Dressage is in an odd place right now. At the bottom of the sprawling pyramid, grassroots competitor numbers are swelling, with British Dressage having created the likes of Team Quest and My Quest to accommodate ever-growing lower-level demand.

Take a look at the pyramid’s peak, however, and you’ll find things are not so rosy.

Dressage — and the other two main disciplines — is facing a fight to stay on the Olympic roster. Some fans of the sport might not think that’s critically important. It is.

Participation in — and success at — Olympics Games triggers vital lottery funding, key in allowing Britain’s top riders to give themselves and their horses the comprehensive, tip-top attention they need to compete against the best in the world.

Dressage’s long format of two protracted grand prix days isn’t attractive to new audiences. Let’s face it, unless you’re au fait with the finer points (and therefore already an aficionado), watching dozens of repetitive tests is dull. Consistently weak spectator numbers at major championships bear this out.

And the wait after the final competitor’s last halt to find out who has won isn’t ticking any of those 2020 objectives boxes either.

Television audiences want easily digestible sports that are simple to understand; in themselves and in their judging. How can one judge give a five and another an eight but both still be right?

But dressage is about tradition; it’s sacred and we shouldn’t mess with it, I hear you say. Not so. To survive, we must adapt.

It’s all very well appealing to those who already love the sport. Do we see the largest companies on the planet marketing to those who already like/use/follow? No. Their target is new blood; fresh eyes and new consumers. Dressage must think this way too. The sport itself must become its own PR machine.

What’s the answer? Shorter tests? Removal of some elements? After all, in other sports participants get one crack at a movement, and that’s it. Should the three piaffes in the grand prix become one? We could lose one of the extended trots. And how about the rein-back? Nobody likes that bit anyway.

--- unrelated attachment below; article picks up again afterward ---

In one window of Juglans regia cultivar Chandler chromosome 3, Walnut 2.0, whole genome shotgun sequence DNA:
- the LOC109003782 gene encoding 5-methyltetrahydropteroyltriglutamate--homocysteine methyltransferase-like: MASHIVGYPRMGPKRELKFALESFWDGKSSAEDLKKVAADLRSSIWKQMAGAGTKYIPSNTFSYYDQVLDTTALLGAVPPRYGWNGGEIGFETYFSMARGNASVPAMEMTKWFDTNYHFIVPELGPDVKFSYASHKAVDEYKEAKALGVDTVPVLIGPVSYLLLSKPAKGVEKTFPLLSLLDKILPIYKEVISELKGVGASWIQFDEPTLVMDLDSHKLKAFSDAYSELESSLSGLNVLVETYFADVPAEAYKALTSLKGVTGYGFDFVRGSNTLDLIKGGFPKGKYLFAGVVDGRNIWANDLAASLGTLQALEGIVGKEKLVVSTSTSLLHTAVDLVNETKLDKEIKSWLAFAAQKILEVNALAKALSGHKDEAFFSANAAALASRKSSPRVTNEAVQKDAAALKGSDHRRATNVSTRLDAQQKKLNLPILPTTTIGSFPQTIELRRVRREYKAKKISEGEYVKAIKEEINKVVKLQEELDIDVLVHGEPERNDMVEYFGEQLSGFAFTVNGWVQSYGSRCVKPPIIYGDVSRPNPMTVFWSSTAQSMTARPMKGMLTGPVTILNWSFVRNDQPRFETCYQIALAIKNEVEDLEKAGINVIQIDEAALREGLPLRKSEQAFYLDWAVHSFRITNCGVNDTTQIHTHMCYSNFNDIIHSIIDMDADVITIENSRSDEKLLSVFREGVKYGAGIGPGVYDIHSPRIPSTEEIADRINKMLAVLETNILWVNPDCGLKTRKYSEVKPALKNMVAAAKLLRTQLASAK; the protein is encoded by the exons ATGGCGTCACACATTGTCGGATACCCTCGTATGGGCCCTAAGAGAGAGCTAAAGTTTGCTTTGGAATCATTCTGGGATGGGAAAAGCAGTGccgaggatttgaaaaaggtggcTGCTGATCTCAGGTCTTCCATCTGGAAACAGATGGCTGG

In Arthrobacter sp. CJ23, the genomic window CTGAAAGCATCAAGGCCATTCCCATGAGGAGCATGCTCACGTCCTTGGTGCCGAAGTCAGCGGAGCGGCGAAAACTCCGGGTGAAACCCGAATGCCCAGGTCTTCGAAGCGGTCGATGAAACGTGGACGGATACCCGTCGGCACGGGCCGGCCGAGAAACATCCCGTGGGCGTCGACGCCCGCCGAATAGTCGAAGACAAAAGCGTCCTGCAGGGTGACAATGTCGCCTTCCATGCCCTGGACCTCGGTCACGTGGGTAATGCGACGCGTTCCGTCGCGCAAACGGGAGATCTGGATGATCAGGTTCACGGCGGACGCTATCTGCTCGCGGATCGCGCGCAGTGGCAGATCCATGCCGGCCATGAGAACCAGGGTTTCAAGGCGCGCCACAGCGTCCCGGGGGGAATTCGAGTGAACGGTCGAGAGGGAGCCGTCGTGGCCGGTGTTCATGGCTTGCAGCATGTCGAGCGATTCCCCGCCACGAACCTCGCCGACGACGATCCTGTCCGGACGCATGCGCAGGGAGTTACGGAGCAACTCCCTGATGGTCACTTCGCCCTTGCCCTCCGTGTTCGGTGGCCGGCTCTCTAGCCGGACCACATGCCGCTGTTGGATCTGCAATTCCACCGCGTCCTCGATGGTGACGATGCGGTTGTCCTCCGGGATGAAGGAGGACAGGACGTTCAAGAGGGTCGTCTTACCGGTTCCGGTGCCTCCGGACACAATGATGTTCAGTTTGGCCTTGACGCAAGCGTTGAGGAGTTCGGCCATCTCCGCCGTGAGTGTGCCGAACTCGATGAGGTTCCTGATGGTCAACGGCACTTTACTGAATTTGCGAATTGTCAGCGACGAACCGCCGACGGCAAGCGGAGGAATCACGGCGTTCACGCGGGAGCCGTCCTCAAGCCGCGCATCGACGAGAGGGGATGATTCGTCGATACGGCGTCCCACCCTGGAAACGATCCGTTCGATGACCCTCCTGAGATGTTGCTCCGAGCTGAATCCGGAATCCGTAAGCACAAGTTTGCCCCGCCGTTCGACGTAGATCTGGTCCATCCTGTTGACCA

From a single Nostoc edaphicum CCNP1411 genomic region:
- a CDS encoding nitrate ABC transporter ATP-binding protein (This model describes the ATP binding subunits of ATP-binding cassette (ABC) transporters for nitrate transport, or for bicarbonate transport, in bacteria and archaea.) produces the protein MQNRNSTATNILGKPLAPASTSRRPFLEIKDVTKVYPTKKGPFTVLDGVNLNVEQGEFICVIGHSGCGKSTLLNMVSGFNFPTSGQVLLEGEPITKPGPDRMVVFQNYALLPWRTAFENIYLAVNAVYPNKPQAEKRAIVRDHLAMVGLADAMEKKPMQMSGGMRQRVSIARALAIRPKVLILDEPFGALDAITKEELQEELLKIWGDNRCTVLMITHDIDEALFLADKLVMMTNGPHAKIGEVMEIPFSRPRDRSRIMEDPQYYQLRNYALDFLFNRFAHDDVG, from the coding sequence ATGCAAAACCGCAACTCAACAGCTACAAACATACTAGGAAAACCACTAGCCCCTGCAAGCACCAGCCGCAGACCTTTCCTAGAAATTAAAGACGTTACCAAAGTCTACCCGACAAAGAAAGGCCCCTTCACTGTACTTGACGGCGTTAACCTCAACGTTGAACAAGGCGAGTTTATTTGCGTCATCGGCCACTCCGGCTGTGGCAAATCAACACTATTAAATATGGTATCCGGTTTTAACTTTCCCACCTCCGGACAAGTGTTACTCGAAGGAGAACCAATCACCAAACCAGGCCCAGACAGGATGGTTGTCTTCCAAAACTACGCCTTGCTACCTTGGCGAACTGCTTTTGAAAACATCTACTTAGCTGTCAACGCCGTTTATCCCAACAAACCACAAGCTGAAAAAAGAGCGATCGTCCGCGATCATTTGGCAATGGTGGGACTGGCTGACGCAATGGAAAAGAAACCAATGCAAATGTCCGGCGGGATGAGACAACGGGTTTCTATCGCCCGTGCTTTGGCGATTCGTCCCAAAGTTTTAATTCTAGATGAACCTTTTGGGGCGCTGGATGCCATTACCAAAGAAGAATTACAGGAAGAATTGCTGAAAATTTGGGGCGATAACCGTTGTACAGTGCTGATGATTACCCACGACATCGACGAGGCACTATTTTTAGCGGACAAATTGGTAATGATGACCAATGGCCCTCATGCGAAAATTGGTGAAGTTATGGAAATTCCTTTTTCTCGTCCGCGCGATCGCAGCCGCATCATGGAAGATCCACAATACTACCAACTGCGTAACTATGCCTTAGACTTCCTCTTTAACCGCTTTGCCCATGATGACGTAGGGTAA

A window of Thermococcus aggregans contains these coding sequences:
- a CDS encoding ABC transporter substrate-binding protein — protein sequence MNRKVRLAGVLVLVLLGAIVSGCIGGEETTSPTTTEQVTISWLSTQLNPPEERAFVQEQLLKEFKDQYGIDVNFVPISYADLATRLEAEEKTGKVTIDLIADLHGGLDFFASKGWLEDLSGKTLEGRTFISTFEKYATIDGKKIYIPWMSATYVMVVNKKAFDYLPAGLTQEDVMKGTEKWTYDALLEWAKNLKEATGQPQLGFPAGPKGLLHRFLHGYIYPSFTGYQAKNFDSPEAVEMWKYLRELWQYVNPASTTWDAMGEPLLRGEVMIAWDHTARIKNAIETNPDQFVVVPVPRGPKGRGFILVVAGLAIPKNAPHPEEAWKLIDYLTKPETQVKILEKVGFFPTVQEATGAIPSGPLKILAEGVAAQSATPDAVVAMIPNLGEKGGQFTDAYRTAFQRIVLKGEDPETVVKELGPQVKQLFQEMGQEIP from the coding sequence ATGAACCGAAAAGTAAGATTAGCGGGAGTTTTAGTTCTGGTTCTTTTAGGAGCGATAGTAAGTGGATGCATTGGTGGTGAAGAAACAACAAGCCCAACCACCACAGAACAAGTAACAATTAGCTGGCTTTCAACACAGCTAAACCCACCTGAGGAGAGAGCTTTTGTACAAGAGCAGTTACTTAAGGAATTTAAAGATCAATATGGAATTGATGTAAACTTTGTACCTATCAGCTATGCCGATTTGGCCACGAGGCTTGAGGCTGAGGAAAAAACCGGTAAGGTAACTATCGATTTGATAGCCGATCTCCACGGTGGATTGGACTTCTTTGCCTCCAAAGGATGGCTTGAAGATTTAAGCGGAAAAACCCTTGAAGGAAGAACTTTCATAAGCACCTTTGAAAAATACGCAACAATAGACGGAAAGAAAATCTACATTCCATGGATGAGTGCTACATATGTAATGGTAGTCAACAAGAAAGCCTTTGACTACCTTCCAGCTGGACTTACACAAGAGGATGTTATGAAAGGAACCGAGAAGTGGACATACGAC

But how much flesh can you pare back before you irreparably damage the vital organs of our beloved sport?

Lose collectives, gain colour and fun

There’s no magic wand, but abolition of collectives — currently under FEI consideration — would speed things up a bit. Relaxing the dress code is a no-brainer. If riders chose to wear more wacky, colourful, patriotic clothes, they could do so. Madcap outfits don’t detract from judges’ marking ability in vaulting or ice-skating, so the suggestion that bright colours might distract judges is laughable. Give them some credit.

Then there’s the suggestion that horses could wear ear covers with some degree of noise cancellation. I’m torn on this one. We’ve all seen dressage horses frightened by noise at the final halt and in prize-givings. Similarly, I’ve seen horses perform at their athletic peak surrounded by a din of noise in the reining competition at the World Equestrian Games in Caen last year.

That suggests that horses can, eventually, become accustomed to working amid significant noise. But do we want that to be part of the “test” of dressage? If not, ear covers and plugs must surely be the way forward.

But would stuffing horses’ ears full of cotton wool signal some sort of fundamental fault in the training and harmony with the rider?

I think it’s time to accept that, to bring dressage to new audiences who crave more fun and vocal involvement, putting the horse’s welfare front and centre is sensible and advantageous. All elements of dressage must be put under the magnifying glass.

And, who knows, by drawing new admirers, the sport may be able to raise its profile, thereby attracting more attention, more lucrative sponsorship, better prize-money and greater opportunities for all.

Ref: Horse & Hound; 26 November 2015